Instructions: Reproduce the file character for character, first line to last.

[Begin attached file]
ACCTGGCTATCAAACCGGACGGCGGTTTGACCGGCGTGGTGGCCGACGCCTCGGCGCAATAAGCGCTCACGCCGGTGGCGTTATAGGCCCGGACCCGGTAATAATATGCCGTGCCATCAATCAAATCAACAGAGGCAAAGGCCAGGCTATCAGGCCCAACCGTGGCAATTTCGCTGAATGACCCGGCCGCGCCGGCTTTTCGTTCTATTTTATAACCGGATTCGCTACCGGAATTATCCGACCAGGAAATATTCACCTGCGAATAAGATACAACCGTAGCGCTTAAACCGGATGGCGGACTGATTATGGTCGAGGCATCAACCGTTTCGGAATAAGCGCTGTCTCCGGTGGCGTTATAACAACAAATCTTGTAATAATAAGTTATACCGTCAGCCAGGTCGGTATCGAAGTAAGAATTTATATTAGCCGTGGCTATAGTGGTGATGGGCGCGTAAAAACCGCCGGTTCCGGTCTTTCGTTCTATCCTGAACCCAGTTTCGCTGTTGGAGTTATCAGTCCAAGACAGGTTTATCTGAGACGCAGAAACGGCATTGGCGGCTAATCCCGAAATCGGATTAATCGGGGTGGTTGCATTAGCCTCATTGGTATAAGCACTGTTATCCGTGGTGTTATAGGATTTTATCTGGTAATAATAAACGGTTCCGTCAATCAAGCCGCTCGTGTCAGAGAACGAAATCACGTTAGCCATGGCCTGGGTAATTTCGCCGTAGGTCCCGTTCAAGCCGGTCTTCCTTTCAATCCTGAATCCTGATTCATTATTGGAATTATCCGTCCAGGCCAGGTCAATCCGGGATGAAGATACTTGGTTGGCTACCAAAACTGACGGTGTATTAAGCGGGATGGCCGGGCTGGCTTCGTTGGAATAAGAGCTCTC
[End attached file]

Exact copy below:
ACCTGGCTATCAAACCGGACGGCGGTTTGACCGGCGTGGTGGCCGACGCCTCGGCGCAATAAGCGCTCACGCCGGTGGCGTTATAGGCCCGGACCCGGTAATAATATGCCGTGCCATCAATCAAATCAACAGAGGCAAAGGCCAGGCTATCAGGCCCAACCGTGGCAATTTCGCTGAATGACCCGGCCGCGCCGGCTTTTCGTTCTATTTTATAACCGGATTCGCTACCGGAATTATCCGACCAGGAAATATTCACCTGCGAATAAGATACAACCGTAGCGCTTAAACCGGATGGCGGACTGATTATGGTCGAGGCATCAACCGTTTCGGAATAAGCGCTGTCTCCGGTGGCGTTATAACAACAAATCTTGTAATAATAAGTTATACCGTCAGCCAGGTCGGTATCGAAGTAAGAATTTATATTAGCCGTGGCTATAGTGGTGATGGGCGCGTAAAAACCGCCGGTTCCGGTCTTTCGTTCTATCCTGAACCCAGTTTCGCTGTTGGAGTTATCAGTCCAAGACAGGTTTATCTGAGACGCAGAAACGGCATTGGCGGCTAATCCCGAAATCGGATTAATCGGGGTGGTTGCATTAGCCTCATTGGTATAAGCACTGTTATCCGTGGTGTTATAGGATTTTATCTGGTAATAATAAACGGTTCCGTCAATCAAGCCGCTCGTGTCAGAGAACGAAATCACGTTAGCCATGGCCTGGGTAATTTCGCCGTAGGTCCCGTTCAAGCCGGTCTTCCTTTCAATCCTGAATCCTGATTCATTATTGGAATTATCCGTCCAGGCCAGGTCAATCCGGGATGAAGATACTTGGTTGGCTACCAAAACTGACGGTGTATTAAGCGGGATGGCCGGGCTGGCTTCGTTGGAATAAGAGCTCTC